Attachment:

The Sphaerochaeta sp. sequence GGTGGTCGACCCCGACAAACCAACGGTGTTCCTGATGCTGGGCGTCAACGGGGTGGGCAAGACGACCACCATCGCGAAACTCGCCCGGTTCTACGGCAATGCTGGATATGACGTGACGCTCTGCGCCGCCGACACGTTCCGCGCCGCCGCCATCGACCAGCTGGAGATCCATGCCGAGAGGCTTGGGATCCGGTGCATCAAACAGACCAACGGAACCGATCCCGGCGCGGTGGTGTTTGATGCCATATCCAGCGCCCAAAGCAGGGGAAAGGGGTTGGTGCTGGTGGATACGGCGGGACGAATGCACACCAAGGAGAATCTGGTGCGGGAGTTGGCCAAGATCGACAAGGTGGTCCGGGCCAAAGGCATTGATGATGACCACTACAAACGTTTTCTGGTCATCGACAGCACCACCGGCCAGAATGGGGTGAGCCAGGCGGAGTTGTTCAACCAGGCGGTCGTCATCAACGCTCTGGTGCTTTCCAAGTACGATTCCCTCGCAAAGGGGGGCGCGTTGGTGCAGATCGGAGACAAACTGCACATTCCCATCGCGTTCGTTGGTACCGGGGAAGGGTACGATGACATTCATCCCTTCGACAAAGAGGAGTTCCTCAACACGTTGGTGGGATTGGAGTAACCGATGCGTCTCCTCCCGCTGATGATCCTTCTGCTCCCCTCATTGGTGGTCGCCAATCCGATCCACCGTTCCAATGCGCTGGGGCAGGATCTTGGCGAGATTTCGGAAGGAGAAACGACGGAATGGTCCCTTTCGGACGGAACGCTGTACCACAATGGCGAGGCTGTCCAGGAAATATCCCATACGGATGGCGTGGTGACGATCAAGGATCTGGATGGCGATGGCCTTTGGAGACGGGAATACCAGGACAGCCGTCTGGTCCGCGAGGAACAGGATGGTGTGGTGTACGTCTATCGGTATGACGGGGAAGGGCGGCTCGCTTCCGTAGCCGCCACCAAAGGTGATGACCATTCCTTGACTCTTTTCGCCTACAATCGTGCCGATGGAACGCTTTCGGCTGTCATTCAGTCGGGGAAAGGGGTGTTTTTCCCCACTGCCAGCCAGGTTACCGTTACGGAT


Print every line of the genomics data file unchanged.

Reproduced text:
The Sphaerochaeta sp. sequence GGTGGTCGACCCCGACAAACCAACGGTGTTCCTGATGCTGGGCGTCAACGGGGTGGGCAAGACGACCACCATCGCGAAACTCGCCCGGTTCTACGGCAATGCTGGATATGACGTGACGCTCTGCGCCGCCGACACGTTCCGCGCCGCCGCCATCGACCAGCTGGAGATCCATGCCGAGAGGCTTGGGATCCGGTGCATCAAACAGACCAACGGAACCGATCCCGGCGCGGTGGTGTTTGATGCCATATCCAGCGCCCAAAGCAGGGGAAAGGGGTTGGTGCTGGTGGATACGGCGGGACGAATGCACACCAAGGAGAATCTGGTGCGGGAGTTGGCCAAGATCGACAAGGTGGTCCGGGCCAAAGGCATTGATGATGACCACTACAAACGTTTTCTGGTCATCGACAGCACCACCGGCCAGAATGGGGTGAGCCAGGCGGAGTTGTTCAACCAGGCGGTCGTCATCAACGCTCTGGTGCTTTCCAAGTACGATTCCCTCGCAAAGGGGGGCGCGTTGGTGCAGATCGGAGACAAACTGCACATTCCCATCGCGTTCGTTGGTACCGGGGAAGGGTACGATGACATTCATCCCTTCGACAAAGAGGAGTTCCTCAACACGTTGGTGGGATTGGAGTAACCGATGCGTCTCCTCCCGCTGATGATCCTTCTGCTCCCCTCATTGGTGGTCGCCAATCCGATCCACCGTTCCAATGCGCTGGGGCAGGATCTTGGCGAGATTTCGGAAGGAGAAACGACGGAATGGTCCCTTTCGGACGGAACGCTGTACCACAATGGCGAGGCTGTCCAGGAAATATCCCATACGGATGGCGTGGTGACGATCAAGGATCTGGATGGCGATGGCCTTTGGAGACGGGAATACCAGGACAGCCGTCTGGTCCGCGAGGAACAGGATGGTGTGGTGTACGTCTATCGGTATGACGGGGAAGGGCGGCTCGCTTCCGTAGCCGCCACCAAAGGTGATGACCATTCCTTGACTCTTTTCGCCTACAATCGTGCCGATGGAACGCTTTCGGCTGTCATTCAGTCGGGGAAAGGGGTGTTTTTCCCCACTGCCAGCCAGGTTACCGTTACGGAT